One fell swoop Introduction
I'm Macduff. I'm a loyal Scottish nobleman, and I'm willing to fight for my country—no matter what. When I see someone abuse the crown, I'm going to do something about it. And you know what I think?
He has no children. All my pretty ones?
Did you say all? O hell-kite! All?
What, all my pretty chickens and their dam
At one fell swoop? (4.3.215-218)
Who Said It and Where
When news first breaks that King Duncan has been murdered, panic ensues. But not for Macduff. He's the only one who asks why Macbeth killed the guards senselessly. He's also the first to see that Lady Macbeth is fainting. He suspects that something is up.
It turns out that he's right. Macbeth has murdered King Duncan to take the crown from himself. Only instead of prattling on about his suspicions (we're looking at you, Hamlet), Macduff decides to leave for England. This isn't a cowardly act, but rather a brave one intended to aid Malcolm in enlisting the English against Macbeth.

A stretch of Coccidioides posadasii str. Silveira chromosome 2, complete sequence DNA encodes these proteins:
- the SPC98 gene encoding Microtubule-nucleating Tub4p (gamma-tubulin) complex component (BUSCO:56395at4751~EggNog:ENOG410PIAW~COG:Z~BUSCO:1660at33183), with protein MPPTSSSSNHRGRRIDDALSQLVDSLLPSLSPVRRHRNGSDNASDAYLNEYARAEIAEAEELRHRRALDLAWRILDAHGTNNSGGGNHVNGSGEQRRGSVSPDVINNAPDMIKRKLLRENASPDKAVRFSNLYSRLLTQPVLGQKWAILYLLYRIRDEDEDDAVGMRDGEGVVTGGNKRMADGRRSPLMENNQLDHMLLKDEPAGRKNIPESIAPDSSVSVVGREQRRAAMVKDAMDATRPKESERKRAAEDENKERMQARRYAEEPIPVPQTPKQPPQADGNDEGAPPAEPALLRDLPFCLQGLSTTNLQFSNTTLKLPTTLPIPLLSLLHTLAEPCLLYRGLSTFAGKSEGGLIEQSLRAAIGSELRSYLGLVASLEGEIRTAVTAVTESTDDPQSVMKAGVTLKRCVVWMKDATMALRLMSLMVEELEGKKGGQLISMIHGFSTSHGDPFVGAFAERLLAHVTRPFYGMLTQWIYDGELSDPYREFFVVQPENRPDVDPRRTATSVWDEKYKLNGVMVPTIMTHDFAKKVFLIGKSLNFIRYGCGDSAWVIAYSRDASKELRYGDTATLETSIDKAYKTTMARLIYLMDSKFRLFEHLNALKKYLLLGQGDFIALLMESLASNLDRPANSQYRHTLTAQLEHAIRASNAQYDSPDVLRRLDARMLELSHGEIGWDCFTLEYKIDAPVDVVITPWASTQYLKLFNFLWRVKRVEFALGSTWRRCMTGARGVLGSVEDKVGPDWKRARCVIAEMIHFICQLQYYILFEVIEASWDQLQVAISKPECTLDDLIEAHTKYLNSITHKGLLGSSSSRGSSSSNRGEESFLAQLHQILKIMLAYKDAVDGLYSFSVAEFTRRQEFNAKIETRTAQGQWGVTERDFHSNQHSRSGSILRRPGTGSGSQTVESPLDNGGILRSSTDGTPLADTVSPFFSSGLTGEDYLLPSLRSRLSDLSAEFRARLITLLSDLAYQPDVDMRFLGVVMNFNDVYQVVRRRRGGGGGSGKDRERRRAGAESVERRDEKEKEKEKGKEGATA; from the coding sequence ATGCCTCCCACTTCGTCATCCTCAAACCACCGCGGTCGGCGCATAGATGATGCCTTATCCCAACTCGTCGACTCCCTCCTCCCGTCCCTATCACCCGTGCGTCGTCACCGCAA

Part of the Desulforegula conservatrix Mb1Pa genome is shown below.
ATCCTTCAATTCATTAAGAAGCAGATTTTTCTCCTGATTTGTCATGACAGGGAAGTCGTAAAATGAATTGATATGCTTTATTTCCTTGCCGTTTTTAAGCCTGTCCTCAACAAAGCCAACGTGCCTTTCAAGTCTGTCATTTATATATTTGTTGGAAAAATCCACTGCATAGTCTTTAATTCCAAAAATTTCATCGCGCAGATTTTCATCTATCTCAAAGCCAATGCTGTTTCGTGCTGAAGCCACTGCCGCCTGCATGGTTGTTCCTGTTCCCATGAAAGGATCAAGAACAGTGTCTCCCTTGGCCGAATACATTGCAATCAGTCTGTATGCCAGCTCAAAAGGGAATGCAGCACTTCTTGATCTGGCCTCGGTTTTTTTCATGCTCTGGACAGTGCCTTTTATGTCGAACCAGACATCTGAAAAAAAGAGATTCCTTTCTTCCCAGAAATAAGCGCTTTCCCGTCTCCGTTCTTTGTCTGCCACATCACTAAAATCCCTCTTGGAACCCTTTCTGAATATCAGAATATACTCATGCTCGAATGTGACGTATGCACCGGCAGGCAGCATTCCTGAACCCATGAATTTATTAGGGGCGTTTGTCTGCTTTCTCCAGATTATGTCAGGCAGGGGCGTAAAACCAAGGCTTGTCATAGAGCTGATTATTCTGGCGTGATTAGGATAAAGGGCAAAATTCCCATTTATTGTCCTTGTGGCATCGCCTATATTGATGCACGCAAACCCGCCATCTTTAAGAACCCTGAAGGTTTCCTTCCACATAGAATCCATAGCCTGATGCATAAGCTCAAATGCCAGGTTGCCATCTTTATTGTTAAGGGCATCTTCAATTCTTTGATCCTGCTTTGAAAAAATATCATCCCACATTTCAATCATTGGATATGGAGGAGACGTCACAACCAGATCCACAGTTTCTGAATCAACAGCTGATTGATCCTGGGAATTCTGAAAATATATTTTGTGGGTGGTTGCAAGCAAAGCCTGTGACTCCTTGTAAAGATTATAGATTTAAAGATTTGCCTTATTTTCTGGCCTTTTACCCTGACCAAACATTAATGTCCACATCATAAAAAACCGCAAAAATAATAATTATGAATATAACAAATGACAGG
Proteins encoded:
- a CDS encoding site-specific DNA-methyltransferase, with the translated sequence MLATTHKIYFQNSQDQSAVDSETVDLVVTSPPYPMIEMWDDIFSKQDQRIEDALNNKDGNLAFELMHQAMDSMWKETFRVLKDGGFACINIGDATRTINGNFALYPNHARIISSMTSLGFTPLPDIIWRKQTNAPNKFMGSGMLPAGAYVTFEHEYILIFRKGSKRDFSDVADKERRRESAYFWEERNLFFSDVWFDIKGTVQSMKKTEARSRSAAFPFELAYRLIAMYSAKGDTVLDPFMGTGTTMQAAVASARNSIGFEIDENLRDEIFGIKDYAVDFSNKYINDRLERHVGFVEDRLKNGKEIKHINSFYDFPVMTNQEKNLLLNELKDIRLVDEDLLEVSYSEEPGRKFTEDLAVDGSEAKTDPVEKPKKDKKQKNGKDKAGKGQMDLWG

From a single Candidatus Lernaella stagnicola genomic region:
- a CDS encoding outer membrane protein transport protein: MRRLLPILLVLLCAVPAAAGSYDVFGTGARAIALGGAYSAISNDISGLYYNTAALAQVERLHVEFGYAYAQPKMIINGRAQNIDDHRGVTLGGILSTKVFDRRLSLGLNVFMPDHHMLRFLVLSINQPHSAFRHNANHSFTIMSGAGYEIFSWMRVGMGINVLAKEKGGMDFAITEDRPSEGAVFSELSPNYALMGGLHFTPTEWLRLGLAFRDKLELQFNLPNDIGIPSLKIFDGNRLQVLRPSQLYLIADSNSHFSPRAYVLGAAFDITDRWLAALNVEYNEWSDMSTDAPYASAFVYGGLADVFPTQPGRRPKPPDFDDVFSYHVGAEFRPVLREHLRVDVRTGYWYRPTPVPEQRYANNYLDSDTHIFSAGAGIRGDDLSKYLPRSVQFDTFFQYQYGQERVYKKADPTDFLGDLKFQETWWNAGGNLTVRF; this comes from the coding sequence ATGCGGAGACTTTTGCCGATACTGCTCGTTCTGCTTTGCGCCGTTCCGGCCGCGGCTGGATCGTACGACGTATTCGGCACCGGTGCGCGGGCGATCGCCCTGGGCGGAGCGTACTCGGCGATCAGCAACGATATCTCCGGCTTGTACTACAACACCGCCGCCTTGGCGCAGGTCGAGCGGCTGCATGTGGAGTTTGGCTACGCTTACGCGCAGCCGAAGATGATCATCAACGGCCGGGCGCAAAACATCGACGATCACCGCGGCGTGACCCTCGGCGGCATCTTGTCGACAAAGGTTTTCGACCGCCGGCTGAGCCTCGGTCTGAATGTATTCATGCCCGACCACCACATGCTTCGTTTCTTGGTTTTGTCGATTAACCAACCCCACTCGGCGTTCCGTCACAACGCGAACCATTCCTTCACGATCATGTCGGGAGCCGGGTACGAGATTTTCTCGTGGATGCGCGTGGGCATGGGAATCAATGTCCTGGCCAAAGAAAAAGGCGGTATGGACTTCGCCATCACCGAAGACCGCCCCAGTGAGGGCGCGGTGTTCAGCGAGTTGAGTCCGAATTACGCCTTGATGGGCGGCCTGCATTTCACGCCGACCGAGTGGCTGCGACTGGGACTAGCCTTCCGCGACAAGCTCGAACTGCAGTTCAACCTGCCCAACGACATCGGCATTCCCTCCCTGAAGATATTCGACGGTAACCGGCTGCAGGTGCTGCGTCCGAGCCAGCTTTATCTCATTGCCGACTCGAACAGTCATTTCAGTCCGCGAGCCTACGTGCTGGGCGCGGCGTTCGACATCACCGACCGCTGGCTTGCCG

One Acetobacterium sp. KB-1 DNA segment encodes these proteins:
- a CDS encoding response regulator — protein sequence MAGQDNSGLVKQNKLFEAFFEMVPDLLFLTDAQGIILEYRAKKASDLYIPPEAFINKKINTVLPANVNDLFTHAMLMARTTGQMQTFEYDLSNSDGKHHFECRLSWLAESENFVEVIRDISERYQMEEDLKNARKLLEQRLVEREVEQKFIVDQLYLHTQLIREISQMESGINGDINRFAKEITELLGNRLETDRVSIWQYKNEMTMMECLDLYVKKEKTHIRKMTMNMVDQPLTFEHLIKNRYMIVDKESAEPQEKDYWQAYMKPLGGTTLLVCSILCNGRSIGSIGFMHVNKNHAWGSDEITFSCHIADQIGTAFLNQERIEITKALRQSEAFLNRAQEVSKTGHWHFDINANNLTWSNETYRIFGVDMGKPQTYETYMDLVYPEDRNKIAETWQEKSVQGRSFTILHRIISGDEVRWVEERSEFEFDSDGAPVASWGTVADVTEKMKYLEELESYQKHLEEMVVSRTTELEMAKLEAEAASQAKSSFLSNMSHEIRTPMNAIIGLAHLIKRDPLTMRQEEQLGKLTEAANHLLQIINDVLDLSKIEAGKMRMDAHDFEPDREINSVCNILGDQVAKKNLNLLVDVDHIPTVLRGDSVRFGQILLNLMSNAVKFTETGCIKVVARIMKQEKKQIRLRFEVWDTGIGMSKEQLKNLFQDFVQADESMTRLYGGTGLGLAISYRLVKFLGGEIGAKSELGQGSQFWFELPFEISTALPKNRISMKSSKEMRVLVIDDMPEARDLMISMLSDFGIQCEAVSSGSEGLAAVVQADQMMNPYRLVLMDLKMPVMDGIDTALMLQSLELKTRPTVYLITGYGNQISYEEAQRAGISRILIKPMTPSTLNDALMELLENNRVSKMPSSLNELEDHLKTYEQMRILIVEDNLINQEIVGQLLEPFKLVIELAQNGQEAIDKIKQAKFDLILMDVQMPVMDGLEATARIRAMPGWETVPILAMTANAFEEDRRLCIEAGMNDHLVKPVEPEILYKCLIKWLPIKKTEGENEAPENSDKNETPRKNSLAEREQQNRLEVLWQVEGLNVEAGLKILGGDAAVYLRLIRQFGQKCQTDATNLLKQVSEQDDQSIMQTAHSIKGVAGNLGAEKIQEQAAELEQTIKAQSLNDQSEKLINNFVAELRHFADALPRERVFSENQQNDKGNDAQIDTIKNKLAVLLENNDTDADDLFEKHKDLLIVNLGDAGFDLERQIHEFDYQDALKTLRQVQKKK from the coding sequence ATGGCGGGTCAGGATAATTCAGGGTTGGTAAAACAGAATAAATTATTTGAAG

So Macduff and friends are hanging out in England, deciding what to do about Macbeth. The new king's gone on a power trip and is killing everyone who threatens the precious crown on his head. (And even some people who aren't threatening it, like Macduff's family, but he doesn't know that yet. Shhh.)
Ross shows up and chats with Malcolm and Macduff about how Scotland is in a bad way. Macduff asks after his family, and Ross lies that they're fine. He adds that if Macduff were to return, Scotland might gather and take up arms against Macbeth.
Malcolm promises when they finally arrive in Scotland, ten thousand English soldiers will come, too. Then Ross announces he has some bad news, actually. Macduff offers to guess at it, but before he does, Ross blurts out that, oops, actually Macduff's family has been gruesomely murdered.
Macduff blames himself for leaving, but Malcolm recommends that Macduff take his own advice and get his feelings out by murdering rather than weeping. Macduff vows to slay Macbeth, committing to action instead of thought.